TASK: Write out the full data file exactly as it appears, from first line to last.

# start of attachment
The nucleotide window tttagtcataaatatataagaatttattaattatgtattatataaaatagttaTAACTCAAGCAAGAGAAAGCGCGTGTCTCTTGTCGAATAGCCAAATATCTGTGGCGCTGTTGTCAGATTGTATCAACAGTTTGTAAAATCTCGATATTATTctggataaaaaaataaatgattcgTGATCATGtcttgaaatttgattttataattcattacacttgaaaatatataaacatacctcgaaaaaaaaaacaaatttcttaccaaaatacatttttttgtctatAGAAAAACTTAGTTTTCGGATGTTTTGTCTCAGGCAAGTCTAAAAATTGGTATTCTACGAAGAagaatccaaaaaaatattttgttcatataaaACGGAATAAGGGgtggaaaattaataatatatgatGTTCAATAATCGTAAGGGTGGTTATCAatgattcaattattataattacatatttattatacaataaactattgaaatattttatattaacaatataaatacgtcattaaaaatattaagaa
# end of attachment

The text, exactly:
The nucleotide window tttagtcataaatatataagaatttattaattatgtattatataaaatagttaTAACTCAAGCAAGAGAAAGCGCGTGTCTCTTGTCGAATAGCCAAATATCTGTGGCGCTGTTGTCAGATTGTATCAACAGTTTGTAAAATCTCGATATTATTctggataaaaaaataaatgattcgTGATCATGtcttgaaatttgattttataattcattacacttgaaaatatataaacatacctcgaaaaaaaaaacaaatttcttaccaaaatacatttttttgtctatAGAAAAACTTAGTTTTCGGATGTTTTGTCTCAGGCAAGTCTAAAAATTGGTATTCTACGAAGAagaatccaaaaaaatattttgttcatataaaACGGAATAAGGGgtggaaaattaataatatatgatGTTCAATAATCGTAAGGGTGGTTATCAatgattcaattattataattacatatttattatacaataaactattgaaatattttatattaacaatataaatacgtcattaaaaatattaagaa